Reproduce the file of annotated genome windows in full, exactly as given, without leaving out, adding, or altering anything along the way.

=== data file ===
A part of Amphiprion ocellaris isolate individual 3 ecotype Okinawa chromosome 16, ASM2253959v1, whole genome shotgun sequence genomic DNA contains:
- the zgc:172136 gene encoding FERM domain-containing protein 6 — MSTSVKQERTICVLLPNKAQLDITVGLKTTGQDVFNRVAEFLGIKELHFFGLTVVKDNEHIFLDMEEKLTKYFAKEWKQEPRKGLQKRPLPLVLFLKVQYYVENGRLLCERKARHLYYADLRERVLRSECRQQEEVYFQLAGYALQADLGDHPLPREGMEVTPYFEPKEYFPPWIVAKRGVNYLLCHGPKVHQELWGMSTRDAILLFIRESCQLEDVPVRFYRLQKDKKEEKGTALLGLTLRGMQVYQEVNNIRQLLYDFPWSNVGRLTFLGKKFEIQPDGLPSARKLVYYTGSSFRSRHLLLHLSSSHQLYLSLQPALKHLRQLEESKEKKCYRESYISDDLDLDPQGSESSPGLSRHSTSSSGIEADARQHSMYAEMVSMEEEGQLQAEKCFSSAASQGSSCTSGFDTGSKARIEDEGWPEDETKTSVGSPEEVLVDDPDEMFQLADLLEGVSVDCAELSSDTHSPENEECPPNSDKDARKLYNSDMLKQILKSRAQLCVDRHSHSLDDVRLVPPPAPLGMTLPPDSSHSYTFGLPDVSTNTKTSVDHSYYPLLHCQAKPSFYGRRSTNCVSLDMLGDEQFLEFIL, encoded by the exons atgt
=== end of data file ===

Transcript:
A part of Amphiprion ocellaris isolate individual 3 ecotype Okinawa chromosome 16, ASM2253959v1, whole genome shotgun sequence genomic DNA contains:
- the zgc:172136 gene encoding FERM domain-containing protein 6 — MSTSVKQERTICVLLPNKAQLDITVGLKTTGQDVFNRVAEFLGIKELHFFGLTVVKDNEHIFLDMEEKLTKYFAKEWKQEPRKGLQKRPLPLVLFLKVQYYVENGRLLCERKARHLYYADLRERVLRSECRQQEEVYFQLAGYALQADLGDHPLPREGMEVTPYFEPKEYFPPWIVAKRGVNYLLCHGPKVHQELWGMSTRDAILLFIRESCQLEDVPVRFYRLQKDKKEEKGTALLGLTLRGMQVYQEVNNIRQLLYDFPWSNVGRLTFLGKKFEIQPDGLPSARKLVYYTGSSFRSRHLLLHLSSSHQLYLSLQPALKHLRQLEESKEKKCYRESYISDDLDLDPQGSESSPGLSRHSTSSSGIEADARQHSMYAEMVSMEEEGQLQAEKCFSSAASQGSSCTSGFDTGSKARIEDEGWPEDETKTSVGSPEEVLVDDPDEMFQLADLLEGVSVDCAELSSDTHSPENEECPPNSDKDARKLYNSDMLKQILKSRAQLCVDRHSHSLDDVRLVPPPAPLGMTLPPDSSHSYTFGLPDVSTNTKTSVDHSYYPLLHCQAKPSFYGRRSTNCVSLDMLGDEQFLEFIL, encoded by the exons atgt